Rale­pelle’s lat­est risk is the race card

The Daily Telegraph - Business - - Sport - Daniel Schofield

To fail one drugs test could be con­sid­ered un­for­tu­nate. Fail two and your sit­u­a­tion re­ally starts to look bad. By the time you reach strike three, most peo­ple would have run out of both the cre­ativ­ity and sheer gall to find another ex­cuse.

So, in a per­verse way, you have to ad­mire the shame­less­ness of Chili­boy Rale­pelle, a South African rugby player, for hav­ing the nerve to con­test an eight-year ban for his third dop­ing of­fence. The South African In­sti­tute for Drug-Free Sport found Rale­pelle tested pos­i­tive for Zer­a­nol, an an­abolic agent, dur­ing an out-of­com­pe­ti­tion test on Jan 17, 2019. He has since in­sti­gated le­gal pro­ceed­ings.

Dur­ing the past 18 months, his ex­pla­na­tions for this lat­est trans­gres­sion have shifted. Last year, he told a South African ra­dio show that he had been tak­ing Zer­a­nol, a growth hor­mone com­monly used for live­stock, af­ter cut­ting meat out of his diet. Ear­lier this month, Rale­pelle al­leged that the anti-dop­ing of­fi­cer had stored his sam­ple in his per­sonal fridge overnight among var­i­ous other pro­ce­dural over­sights. He claimed that he ig­nored var­i­ous red flags on the day, hav­ing seem­ingly for­got­ten the con­se­quences of his pre­vi­ous pos­i­tive tests.

This was just the pre­lude to his lat­est doozy that im­plies he and Ge­orge Floyd are vic­tims of the same sys­tem of op­pres­sion against black peo­ple. Re­leas­ing a state­ment this week which also ref­er­enced Black Lives Mat­ter, Rale­pelle said: “I refuse to be the fall guy for a cor­rupt sys­tem, one ut­terly de­ter­mined to de­stroy lives and liveli­hoods of ath­letes of colour. I do be­lieve that we, as black rugby play­ers, are held to a dif­fer­ent stan­dard.

“Racial in­equal­i­ties con­tinue to per­sist in the sport, and I, for one, will con­tinue to fight, so that fu­ture gen­er­a­tions of the sport don’t have to.”

Even cer­tain sports­wear man­u­fac­tures would hes­i­tate to em­ploy such a cyn­i­cal co-opt­ing of the Black Lives Mat­ter move­ment. There have been dozens of ridicu­lous ex­cuses for pre­vi­ous anti-dop­ing vi­o­la­tions, from Den­nis Mitchell’s amorous love­mak­ing to Tyler Hamilton’s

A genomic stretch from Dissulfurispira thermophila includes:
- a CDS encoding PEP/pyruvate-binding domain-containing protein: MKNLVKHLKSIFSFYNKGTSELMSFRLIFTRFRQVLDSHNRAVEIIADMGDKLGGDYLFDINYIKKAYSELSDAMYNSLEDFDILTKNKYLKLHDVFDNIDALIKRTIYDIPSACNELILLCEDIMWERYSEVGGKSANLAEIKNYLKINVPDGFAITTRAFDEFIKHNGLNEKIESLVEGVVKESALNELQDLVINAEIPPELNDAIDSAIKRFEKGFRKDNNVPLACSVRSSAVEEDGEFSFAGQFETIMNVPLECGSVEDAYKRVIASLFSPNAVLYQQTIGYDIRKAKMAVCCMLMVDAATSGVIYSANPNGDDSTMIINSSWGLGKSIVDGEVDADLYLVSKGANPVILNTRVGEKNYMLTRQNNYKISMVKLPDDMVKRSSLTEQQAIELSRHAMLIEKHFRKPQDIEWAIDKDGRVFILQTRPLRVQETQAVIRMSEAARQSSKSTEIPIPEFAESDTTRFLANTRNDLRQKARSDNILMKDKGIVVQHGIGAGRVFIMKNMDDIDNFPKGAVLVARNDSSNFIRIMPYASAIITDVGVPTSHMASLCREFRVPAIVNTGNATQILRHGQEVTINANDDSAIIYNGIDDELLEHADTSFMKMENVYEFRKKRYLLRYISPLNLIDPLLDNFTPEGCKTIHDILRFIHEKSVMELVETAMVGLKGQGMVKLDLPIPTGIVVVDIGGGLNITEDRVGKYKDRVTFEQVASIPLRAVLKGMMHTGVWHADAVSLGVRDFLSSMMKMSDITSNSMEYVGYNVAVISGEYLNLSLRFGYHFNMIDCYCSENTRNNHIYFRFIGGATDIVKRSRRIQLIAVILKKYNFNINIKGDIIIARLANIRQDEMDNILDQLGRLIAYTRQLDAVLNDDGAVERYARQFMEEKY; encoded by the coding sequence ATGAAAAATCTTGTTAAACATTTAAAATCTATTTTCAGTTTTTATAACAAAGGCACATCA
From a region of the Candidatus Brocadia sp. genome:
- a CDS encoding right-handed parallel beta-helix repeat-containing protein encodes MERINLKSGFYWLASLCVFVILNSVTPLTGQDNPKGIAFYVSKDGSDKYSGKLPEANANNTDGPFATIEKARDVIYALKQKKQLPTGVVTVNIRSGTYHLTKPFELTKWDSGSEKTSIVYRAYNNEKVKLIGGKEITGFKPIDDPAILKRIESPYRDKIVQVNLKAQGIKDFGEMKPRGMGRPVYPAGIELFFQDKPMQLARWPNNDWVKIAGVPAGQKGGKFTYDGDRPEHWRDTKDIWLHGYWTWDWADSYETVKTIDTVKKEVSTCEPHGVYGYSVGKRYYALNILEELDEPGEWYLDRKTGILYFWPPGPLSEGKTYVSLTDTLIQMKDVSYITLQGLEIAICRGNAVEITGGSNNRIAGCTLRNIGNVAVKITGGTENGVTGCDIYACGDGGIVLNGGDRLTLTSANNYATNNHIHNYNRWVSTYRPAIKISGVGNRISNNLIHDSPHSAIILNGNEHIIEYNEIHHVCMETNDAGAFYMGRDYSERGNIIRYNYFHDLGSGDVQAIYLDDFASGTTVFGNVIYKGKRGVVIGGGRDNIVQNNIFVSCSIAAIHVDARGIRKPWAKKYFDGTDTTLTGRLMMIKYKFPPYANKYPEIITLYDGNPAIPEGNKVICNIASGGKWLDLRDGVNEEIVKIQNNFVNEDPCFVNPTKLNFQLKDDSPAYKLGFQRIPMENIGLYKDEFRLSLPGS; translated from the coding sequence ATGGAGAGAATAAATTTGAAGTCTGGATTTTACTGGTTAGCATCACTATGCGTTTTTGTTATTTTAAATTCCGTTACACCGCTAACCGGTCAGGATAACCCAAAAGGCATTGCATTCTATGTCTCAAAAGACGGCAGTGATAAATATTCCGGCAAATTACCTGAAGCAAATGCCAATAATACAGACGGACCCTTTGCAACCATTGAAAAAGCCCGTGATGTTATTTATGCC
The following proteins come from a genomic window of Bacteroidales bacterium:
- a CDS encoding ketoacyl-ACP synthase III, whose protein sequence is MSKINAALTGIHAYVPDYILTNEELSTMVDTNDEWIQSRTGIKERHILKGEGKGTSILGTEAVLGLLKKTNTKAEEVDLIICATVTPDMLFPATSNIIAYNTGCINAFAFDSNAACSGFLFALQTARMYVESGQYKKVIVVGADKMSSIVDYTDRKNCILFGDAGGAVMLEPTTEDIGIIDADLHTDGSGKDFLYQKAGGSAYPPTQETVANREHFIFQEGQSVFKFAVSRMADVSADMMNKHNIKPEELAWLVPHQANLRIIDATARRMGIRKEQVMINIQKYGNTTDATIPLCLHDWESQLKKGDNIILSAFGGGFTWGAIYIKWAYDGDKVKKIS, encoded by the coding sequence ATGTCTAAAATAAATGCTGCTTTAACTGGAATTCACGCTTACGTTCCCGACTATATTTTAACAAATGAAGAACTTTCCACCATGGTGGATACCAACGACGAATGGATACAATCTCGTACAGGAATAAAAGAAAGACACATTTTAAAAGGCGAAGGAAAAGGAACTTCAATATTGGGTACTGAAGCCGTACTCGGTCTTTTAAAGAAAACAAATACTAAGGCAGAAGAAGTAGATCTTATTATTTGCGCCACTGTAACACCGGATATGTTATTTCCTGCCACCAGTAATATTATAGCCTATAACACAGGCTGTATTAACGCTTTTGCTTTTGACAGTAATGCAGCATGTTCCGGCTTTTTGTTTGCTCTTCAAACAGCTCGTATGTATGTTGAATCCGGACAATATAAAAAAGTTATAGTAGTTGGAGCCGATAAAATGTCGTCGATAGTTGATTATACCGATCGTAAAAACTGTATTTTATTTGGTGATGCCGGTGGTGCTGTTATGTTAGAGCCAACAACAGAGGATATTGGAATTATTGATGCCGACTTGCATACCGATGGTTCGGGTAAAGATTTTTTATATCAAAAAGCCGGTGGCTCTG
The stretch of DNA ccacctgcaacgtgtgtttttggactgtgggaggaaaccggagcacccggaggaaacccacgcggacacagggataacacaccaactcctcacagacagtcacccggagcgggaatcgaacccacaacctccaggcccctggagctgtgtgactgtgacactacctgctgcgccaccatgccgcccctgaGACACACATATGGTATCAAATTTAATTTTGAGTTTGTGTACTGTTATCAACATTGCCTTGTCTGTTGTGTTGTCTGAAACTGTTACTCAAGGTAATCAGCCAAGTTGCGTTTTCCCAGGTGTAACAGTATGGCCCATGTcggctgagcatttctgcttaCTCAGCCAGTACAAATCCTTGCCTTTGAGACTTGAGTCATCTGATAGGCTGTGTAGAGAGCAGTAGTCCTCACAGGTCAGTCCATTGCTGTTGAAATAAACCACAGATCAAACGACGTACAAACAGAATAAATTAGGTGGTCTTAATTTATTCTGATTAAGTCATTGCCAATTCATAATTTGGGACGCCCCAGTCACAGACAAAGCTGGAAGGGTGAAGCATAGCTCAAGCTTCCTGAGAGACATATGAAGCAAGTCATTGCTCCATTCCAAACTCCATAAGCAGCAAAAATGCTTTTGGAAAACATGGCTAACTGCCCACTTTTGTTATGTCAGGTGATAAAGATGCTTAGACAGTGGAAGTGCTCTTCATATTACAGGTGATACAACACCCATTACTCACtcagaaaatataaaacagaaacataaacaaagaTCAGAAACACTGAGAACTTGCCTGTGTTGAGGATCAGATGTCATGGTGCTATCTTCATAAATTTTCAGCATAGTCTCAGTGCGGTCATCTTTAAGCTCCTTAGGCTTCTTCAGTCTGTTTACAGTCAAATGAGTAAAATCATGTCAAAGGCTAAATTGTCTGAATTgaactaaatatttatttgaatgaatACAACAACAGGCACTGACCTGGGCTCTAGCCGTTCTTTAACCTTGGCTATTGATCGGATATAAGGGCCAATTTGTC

van­ish­ing twin, but by play­ing the race card in such a po­larised so­ci­ety such as South Africa, Rale­pelle risks enor­mous dam­age to an over­worked and un­der­funded anti-dop­ing sys­tem.

An ex­cel­lent re­cent BBC pod­cast se­ries, How They Made Us Doubt

Every­thing, in­ves­ti­gates how the to­bacco in­dus­try in­vented the play­book for dis­cred­it­ing main­stream sci­ence.

It quotes a se­cret memo from within the in­dus­try in 1956. “Doubt is our prod­uct. Since it is the best means of com­pet­ing with the body of fact that ex­ists in the minds of the gen­eral public, it is also the means of es­tab­lish­ing con­tro­versy.” Ac­cu­sa­tions of racism could do just that.

If Rale­pelle feels he was tar­geted by dop­ing testers then tough. He failed two pre­vi­ous tests. He should be held to a higher stan­dard. Maybe he de­served the ben­e­fit of the doubt for his first failed test in 2010, when he was even­tu­ally cleared of cul­pa­bil­ity by the South African Rugby Union for tak­ing con­tam­i­nated sup­ple­ments. As for his sec­ond failed test, for tak­ing the an­abolic steroid Drostanolo­ne while play­ing for Toulouse in 2015, Rale­pelle told a South African re­porter: “But that’s life. C’est la vie.”

The sad­ness is that Rale­pelle’s should have been an in­spi­ra­tional story. Af­ter cap­tain­ing the South African Un­der-19 and Un­der-21 sides, Rale­pelle be­came the first black player and youngest man of any colour at 20 to lead a se­nior Spring­bok side, when they faced a World XV in 2006.

In some re­spects, he still has that op­por­tu­nity to be a role model. A team-mate from that 2006 South African side, Jo­han Ack­er­mann, who is white, also failed a dop­ing test, for Nan­drolone, in 1997. He ad­mit­ted cul­pa­bil­ity, served his time and is un­afraid to dis­cuss his mis­take. “In the sit­u­a­tion there are a lot of ifs and whys but I be­lieve that ex­pe­ri­ence has helped me,” Ack­er­mann, the former Glouces­ter coach, has said. “I never knew that I would be part of a coach­ing set-up where you can go back and share that ex­pe­ri­ence with peo­ple.”

Rale­pelle, too, can take own­er­ship of his mis­takes: of double-check­ing the ve­rac­ity of ev­ery sup­ple­ment you in­gest and of the con­se­quences of tak­ing short cuts. Do­ing that would set as pow­er­ful an ex­am­ple to young black South Africans as Siya Kolisi, the World Cup-win­ning Spring­bok cap­tain.

That will re­quire hon­esty and re­spon­si­bil­ity, qual­i­ties Rale­pelle has yet to demon­strate.

Strike three: Chili­boy Rale­pelle, a Spring­boks hooker, is fight­ing an eight-year ban af­ter his third dop­ing of­fence

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